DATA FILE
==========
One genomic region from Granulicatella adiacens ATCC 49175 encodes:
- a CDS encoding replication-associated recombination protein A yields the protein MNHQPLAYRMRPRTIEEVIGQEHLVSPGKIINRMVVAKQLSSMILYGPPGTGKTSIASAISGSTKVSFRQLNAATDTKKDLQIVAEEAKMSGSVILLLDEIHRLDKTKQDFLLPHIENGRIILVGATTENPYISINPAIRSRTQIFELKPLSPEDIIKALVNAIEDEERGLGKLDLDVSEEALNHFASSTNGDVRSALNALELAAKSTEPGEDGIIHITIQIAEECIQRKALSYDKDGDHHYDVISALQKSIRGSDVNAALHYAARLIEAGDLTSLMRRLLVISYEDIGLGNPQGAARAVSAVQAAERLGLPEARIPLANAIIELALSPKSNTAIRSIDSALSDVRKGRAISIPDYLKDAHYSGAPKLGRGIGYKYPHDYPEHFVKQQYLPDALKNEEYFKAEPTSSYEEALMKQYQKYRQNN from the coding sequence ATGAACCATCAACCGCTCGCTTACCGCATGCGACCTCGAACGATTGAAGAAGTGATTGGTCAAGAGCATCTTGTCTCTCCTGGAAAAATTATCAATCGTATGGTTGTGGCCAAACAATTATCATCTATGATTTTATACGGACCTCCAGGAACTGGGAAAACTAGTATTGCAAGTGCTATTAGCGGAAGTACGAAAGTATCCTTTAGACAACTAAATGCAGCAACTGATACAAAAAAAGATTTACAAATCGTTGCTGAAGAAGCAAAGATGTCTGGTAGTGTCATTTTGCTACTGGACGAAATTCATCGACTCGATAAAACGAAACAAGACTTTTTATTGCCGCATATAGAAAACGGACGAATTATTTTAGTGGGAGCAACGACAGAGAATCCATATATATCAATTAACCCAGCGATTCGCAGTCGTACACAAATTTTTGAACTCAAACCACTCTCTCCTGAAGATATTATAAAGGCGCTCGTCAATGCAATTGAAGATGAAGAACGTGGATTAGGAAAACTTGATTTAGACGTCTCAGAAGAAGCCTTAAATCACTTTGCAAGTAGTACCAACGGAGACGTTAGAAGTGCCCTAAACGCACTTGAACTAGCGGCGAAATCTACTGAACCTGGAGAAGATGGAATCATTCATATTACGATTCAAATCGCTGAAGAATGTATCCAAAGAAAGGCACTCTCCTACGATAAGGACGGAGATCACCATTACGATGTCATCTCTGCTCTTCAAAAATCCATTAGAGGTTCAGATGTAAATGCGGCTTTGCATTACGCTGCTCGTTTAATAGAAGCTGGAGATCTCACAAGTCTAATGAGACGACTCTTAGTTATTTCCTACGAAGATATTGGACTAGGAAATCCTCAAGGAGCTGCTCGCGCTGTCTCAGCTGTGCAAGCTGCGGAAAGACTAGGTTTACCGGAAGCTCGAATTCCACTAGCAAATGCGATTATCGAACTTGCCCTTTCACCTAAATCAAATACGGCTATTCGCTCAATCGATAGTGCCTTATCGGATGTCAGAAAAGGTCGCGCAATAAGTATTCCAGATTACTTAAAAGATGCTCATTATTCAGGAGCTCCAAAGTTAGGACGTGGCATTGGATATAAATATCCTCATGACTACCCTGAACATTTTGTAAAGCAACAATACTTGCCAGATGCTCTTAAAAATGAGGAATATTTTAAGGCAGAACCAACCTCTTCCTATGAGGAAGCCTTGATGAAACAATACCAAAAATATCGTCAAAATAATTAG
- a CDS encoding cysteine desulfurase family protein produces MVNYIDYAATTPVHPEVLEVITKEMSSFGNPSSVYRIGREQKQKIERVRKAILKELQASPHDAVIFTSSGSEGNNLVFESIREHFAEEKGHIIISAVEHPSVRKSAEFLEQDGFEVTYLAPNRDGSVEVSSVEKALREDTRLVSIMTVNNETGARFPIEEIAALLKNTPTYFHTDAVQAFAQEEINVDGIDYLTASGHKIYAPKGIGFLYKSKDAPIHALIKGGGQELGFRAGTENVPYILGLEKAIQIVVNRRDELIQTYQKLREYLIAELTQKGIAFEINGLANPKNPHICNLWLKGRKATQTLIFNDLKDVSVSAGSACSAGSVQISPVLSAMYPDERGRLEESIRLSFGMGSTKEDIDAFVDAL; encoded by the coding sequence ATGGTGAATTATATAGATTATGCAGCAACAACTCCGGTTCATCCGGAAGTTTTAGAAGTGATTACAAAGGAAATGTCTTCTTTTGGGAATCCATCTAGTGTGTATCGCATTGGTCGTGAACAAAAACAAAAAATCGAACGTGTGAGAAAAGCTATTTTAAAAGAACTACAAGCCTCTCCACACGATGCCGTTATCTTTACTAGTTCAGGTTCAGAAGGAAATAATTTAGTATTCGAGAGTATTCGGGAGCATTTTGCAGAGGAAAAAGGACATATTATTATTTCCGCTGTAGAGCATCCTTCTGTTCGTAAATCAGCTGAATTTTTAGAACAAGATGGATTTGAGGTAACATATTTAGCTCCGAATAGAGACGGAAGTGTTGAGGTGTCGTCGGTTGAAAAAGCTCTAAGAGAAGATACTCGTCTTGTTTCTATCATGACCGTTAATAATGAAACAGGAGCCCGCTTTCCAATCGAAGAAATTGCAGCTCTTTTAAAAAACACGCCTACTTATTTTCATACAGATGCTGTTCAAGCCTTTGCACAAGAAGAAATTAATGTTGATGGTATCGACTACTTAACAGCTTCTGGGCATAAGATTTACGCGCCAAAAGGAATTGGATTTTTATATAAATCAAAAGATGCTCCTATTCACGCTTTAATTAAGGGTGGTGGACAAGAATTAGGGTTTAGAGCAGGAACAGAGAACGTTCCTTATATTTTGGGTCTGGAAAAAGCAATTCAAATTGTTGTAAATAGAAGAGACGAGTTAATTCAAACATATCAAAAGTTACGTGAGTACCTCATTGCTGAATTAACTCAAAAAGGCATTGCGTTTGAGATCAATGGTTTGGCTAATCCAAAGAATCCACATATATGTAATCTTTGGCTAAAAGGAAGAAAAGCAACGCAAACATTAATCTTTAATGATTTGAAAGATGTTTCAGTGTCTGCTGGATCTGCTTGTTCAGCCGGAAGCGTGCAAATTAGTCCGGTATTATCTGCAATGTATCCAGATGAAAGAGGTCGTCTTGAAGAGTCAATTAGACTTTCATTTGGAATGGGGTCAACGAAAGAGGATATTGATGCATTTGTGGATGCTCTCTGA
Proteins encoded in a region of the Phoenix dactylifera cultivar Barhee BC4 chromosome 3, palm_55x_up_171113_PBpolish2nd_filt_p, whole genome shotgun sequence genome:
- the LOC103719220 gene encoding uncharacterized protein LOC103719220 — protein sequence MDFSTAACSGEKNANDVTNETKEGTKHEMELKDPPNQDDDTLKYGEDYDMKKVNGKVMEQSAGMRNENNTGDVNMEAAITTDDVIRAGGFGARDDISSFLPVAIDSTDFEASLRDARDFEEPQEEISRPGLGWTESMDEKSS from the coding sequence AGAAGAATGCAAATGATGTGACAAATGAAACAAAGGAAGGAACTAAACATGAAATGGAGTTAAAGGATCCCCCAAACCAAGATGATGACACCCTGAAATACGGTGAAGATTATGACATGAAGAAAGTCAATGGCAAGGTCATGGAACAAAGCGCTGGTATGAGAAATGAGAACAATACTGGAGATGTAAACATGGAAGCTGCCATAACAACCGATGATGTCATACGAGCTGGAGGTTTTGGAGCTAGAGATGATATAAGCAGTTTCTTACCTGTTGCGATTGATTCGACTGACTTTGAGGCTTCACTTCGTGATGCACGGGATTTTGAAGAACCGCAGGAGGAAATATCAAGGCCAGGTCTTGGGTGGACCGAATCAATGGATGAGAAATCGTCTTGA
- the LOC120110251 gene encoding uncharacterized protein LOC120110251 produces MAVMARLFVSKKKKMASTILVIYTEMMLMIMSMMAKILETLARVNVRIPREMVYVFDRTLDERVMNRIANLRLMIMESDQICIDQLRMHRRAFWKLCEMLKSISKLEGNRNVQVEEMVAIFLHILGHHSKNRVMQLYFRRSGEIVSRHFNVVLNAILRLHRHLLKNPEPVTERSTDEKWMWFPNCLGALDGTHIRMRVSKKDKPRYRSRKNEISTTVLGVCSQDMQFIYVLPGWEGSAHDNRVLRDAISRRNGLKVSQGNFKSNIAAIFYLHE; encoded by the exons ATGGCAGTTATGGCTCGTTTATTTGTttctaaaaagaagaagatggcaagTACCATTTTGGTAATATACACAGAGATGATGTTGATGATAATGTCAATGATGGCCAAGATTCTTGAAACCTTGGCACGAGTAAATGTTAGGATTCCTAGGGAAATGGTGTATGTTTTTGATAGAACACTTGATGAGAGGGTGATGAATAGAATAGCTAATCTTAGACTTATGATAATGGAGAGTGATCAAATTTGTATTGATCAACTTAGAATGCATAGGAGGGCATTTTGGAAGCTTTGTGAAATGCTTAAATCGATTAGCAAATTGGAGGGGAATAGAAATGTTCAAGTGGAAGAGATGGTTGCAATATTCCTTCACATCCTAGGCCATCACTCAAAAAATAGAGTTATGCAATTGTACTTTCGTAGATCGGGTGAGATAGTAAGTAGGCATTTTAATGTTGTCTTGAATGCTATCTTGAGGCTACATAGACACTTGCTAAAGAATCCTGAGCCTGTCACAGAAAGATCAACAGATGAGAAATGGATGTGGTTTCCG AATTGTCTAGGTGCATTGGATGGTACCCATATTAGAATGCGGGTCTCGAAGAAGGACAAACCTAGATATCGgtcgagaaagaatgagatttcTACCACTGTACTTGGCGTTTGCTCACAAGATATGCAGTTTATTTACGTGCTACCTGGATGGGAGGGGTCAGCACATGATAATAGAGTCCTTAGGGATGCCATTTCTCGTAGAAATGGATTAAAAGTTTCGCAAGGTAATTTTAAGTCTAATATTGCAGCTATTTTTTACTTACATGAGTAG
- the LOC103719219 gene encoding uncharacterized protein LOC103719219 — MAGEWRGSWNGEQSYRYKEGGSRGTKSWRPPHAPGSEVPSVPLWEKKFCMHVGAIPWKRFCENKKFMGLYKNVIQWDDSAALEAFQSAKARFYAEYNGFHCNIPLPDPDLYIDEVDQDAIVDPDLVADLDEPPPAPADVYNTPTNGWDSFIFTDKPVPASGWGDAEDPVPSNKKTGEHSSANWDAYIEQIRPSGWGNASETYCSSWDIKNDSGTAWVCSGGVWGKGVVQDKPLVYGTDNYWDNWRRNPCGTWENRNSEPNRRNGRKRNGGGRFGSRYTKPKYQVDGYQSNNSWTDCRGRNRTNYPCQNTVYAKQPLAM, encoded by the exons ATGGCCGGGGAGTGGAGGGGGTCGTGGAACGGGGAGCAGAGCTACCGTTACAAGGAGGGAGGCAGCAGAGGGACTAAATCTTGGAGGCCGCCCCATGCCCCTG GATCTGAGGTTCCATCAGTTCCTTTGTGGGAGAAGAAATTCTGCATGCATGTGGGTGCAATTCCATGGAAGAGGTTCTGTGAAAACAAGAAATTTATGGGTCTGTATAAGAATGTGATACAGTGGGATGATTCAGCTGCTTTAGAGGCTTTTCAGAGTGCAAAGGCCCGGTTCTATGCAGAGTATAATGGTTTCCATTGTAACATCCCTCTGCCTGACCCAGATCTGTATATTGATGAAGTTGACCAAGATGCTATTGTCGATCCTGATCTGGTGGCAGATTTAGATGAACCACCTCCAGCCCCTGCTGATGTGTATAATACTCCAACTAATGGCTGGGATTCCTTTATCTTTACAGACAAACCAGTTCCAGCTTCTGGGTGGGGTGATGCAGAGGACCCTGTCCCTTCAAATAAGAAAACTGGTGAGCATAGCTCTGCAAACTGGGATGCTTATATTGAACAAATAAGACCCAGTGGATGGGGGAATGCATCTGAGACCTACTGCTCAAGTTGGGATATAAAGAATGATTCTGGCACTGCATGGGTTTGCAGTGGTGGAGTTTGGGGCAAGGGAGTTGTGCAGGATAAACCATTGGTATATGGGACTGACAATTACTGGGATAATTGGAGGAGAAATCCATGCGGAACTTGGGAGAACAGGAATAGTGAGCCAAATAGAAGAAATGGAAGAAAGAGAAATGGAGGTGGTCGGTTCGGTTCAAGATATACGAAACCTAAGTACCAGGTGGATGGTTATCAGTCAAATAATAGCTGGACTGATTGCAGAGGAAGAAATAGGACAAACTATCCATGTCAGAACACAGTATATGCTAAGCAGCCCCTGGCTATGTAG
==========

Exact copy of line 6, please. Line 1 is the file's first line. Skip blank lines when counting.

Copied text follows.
- the LOC120110251 gene encoding uncharacterized protein LOC120110251 produces MAVMARLFVSKKKKMASTILVIYTEMMLMIMSMMAKILETLARVNVRIPREMVYVFDRTLDERVMNRIANLRLMIMESDQICIDQLRMHRRAFWKLCEMLKSISKLEGNRNVQVEEMVAIFLHILGHHSKNRVMQLYFRRSGEIVSRHFNVVLNAILRLHRHLLKNPEPVTERSTDEKWMWFPNCLGALDGTHIRMRVSKKDKPRYRSRKNEISTTVLGVCSQDMQFIYVLPGWEGSAHDNRVLRDAISRRNGLKVSQGNFKSNIAAIFYLHE; encoded by the exons ATGGCAGTTATGGCTCGTTTATTTGTttctaaaaagaagaagatggcaagTACCATTTTGGTAATATACACAGAGATGATGTTGATGATAATGTCAATGATGGCCAAGATTCTTGAAACCTTGGCACGAGTAAATGTTAGGATTCCTAGGGAAATGGTGTATGTTTTTGATAGAACACTTGATGAGAGGGTGATGAATAGAATAGCTAATCTTAGACTTATGATAATGGAGAGTGATCAAATTTGTATTGATCAACTTAGAATGCATAGGAGGGCATTTTGGAAGCTTTGTGAAATGCTTAAATCGATTAGCAAATTGGAGGGGAATAGAAATGTTCAAGTGGAAGAGATGGTTGCAATATTCCTTCACATCCTAGGCCATCACTCAAAAAATAGAGTTATGCAATTGTACTTTCGTAGATCGGGTGAGATAGTAAGTAGGCATTTTAATGTTGTCTTGAATGCTATCTTGAGGCTACATAGACACTTGCTAAAGAATCCTGAGCCTGTCACAGAAAGATCAACAGATGAGAAATGGATGTGGTTTCCG AATTGTCTAGGTGCATTGGATGGTACCCATATTAGAATGCGGGTCTCGAAGAAGGACAAACCTAGATATCGgtcgagaaagaatgagatttcTACCACTGTACTTGGCGTTTGCTCACAAGATATGCAGTTTATTTACGTGCTACCTGGATGGGAGGGGTCAGCACATGATAATAGAGTCCTTAGGGATGCCATTTCTCGTAGAAATGGATTAAAAGTTTCGCAAGGTAATTTTAAGTCTAATATTGCAGCTATTTTTTACTTACATGAGTAG